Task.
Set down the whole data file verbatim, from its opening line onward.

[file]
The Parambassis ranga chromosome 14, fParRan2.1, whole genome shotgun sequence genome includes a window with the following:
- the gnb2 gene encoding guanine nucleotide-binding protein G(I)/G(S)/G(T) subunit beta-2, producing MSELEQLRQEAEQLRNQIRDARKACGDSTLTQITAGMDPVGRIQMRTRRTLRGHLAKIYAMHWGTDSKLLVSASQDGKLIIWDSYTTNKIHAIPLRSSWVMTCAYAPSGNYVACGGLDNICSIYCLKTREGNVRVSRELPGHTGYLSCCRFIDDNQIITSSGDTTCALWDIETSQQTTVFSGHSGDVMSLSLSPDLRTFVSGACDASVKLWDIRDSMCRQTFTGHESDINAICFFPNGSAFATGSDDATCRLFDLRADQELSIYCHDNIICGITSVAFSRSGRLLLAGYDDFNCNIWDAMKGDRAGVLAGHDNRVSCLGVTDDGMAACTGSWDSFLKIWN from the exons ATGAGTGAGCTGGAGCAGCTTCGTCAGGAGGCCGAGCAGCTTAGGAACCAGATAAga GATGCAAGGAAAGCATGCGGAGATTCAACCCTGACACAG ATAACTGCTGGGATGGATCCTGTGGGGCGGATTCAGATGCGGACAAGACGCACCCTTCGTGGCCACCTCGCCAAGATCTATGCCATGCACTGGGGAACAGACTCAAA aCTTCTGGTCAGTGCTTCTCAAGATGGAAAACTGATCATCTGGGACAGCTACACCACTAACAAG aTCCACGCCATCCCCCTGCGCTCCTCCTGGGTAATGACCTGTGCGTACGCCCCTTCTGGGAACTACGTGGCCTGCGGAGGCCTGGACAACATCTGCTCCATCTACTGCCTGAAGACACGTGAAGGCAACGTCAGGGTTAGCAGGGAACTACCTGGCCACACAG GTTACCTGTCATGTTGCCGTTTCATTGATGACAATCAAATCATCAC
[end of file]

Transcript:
The Parambassis ranga chromosome 14, fParRan2.1, whole genome shotgun sequence genome includes a window with the following:
- the gnb2 gene encoding guanine nucleotide-binding protein G(I)/G(S)/G(T) subunit beta-2, producing MSELEQLRQEAEQLRNQIRDARKACGDSTLTQITAGMDPVGRIQMRTRRTLRGHLAKIYAMHWGTDSKLLVSASQDGKLIIWDSYTTNKIHAIPLRSSWVMTCAYAPSGNYVACGGLDNICSIYCLKTREGNVRVSRELPGHTGYLSCCRFIDDNQIITSSGDTTCALWDIETSQQTTVFSGHSGDVMSLSLSPDLRTFVSGACDASVKLWDIRDSMCRQTFTGHESDINAICFFPNGSAFATGSDDATCRLFDLRADQELSIYCHDNIICGITSVAFSRSGRLLLAGYDDFNCNIWDAMKGDRAGVLAGHDNRVSCLGVTDDGMAACTGSWDSFLKIWN from the exons ATGAGTGAGCTGGAGCAGCTTCGTCAGGAGGCCGAGCAGCTTAGGAACCAGATAAga GATGCAAGGAAAGCATGCGGAGATTCAACCCTGACACAG ATAACTGCTGGGATGGATCCTGTGGGGCGGATTCAGATGCGGACAAGACGCACCCTTCGTGGCCACCTCGCCAAGATCTATGCCATGCACTGGGGAACAGACTCAAA aCTTCTGGTCAGTGCTTCTCAAGATGGAAAACTGATCATCTGGGACAGCTACACCACTAACAAG aTCCACGCCATCCCCCTGCGCTCCTCCTGGGTAATGACCTGTGCGTACGCCCCTTCTGGGAACTACGTGGCCTGCGGAGGCCTGGACAACATCTGCTCCATCTACTGCCTGAAGACACGTGAAGGCAACGTCAGGGTTAGCAGGGAACTACCTGGCCACACAG GTTACCTGTCATGTTGCCGTTTCATTGATGACAATCAAATCATCAC